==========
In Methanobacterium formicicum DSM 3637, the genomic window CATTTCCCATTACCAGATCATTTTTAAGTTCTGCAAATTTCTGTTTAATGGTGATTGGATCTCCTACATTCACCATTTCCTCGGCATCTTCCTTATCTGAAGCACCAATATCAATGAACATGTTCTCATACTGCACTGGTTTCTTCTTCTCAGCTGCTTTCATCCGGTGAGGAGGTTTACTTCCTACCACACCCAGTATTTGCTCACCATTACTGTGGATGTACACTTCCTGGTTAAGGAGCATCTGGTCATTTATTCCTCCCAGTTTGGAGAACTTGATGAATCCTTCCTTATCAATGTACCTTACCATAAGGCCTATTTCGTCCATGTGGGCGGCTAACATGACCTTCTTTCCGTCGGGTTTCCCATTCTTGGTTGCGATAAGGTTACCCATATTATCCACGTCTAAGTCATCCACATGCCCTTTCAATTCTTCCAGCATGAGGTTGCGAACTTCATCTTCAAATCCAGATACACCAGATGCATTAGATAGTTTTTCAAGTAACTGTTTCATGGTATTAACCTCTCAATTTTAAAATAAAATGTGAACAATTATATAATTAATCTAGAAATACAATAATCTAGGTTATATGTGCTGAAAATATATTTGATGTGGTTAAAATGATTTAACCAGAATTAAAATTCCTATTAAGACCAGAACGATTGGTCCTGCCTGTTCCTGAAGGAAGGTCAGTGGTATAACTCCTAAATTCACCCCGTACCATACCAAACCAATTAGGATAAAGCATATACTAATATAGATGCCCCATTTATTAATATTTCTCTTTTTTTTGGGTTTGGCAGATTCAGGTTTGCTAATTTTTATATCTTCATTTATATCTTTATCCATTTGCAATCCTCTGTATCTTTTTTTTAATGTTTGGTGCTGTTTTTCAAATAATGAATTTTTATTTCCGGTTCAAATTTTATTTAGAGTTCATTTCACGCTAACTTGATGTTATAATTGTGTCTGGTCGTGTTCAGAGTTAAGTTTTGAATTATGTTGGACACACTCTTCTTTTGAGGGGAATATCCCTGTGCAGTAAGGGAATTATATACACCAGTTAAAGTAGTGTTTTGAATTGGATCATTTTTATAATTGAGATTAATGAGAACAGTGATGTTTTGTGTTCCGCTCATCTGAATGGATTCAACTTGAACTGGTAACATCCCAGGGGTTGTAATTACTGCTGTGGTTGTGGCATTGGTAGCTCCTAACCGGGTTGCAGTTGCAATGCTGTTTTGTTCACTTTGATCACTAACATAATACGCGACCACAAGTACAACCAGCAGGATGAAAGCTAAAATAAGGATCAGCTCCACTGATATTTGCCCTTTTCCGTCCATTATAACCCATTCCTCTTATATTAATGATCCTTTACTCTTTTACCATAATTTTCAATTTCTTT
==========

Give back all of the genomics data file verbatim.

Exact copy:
In Methanobacterium formicicum DSM 3637, the genomic window CATTTCCCATTACCAGATCATTTTTAAGTTCTGCAAATTTCTGTTTAATGGTGATTGGATCTCCTACATTCACCATTTCCTCGGCATCTTCCTTATCTGAAGCACCAATATCAATGAACATGTTCTCATACTGCACTGGTTTCTTCTTCTCAGCTGCTTTCATCCGGTGAGGAGGTTTACTTCCTACCACACCCAGTATTTGCTCACCATTACTGTGGATGTACACTTCCTGGTTAAGGAGCATCTGGTCATTTATTCCTCCCAGTTTGGAGAACTTGATGAATCCTTCCTTATCAATGTACCTTACCATAAGGCCTATTTCGTCCATGTGGGCGGCTAACATGACCTTCTTTCCGTCGGGTTTCCCATTCTTGGTTGCGATAAGGTTACCCATATTATCCACGTCTAAGTCATCCACATGCCCTTTCAATTCTTCCAGCATGAGGTTGCGAACTTCATCTTCAAATCCAGATACACCAGATGCATTAGATAGTTTTTCAAGTAACTGTTTCATGGTATTAACCTCTCAATTTTAAAATAAAATGTGAACAATTATATAATTAATCTAGAAATACAATAATCTAGGTTATATGTGCTGAAAATATATTTGATGTGGTTAAAATGATTTAACCAGAATTAAAATTCCTATTAAGACCAGAACGATTGGTCCTGCCTGTTCCTGAAGGAAGGTCAGTGGTATAACTCCTAAATTCACCCCGTACCATACCAAACCAATTAGGATAAAGCATATACTAATATAGATGCCCCATTTATTAATATTTCTCTTTTTTTTGGGTTTGGCAGATTCAGGTTTGCTAATTTTTATATCTTCATTTATATCTTTATCCATTTGCAATCCTCTGTATCTTTTTTTTAATGTTTGGTGCTGTTTTTCAAATAATGAATTTTTATTTCCGGTTCAAATTTTATTTAGAGTTCATTTCACGCTAACTTGATGTTATAATTGTGTCTGGTCGTGTTCAGAGTTAAGTTTTGAATTATGTTGGACACACTCTTCTTTTGAGGGGAATATCCCTGTGCAGTAAGGGAATTATATACACCAGTTAAAGTAGTGTTTTGAATTGGATCATTTTTATAATTGAGATTAATGAGAACAGTGATGTTTTGTGTTCCGCTCATCTGAATGGATTCAACTTGAACTGGTAACATCCCAGGGGTTGTAATTACTGCTGTGGTTGTGGCATTGGTAGCTCCTAACCGGGTTGCAGTTGCAATGCTGTTTTGTTCACTTTGATCACTAACATAATACGCGACCACAAGTACAACCAGCAGGATGAAAGCTAAAATAAGGATCAGCTCCACTGATATTTGCCCTTTTCCGTCCATTATAACCCATTCCTCTTATATTAATGATCCTTTACTCTTTTACCATAATTTTCAATTTCTTT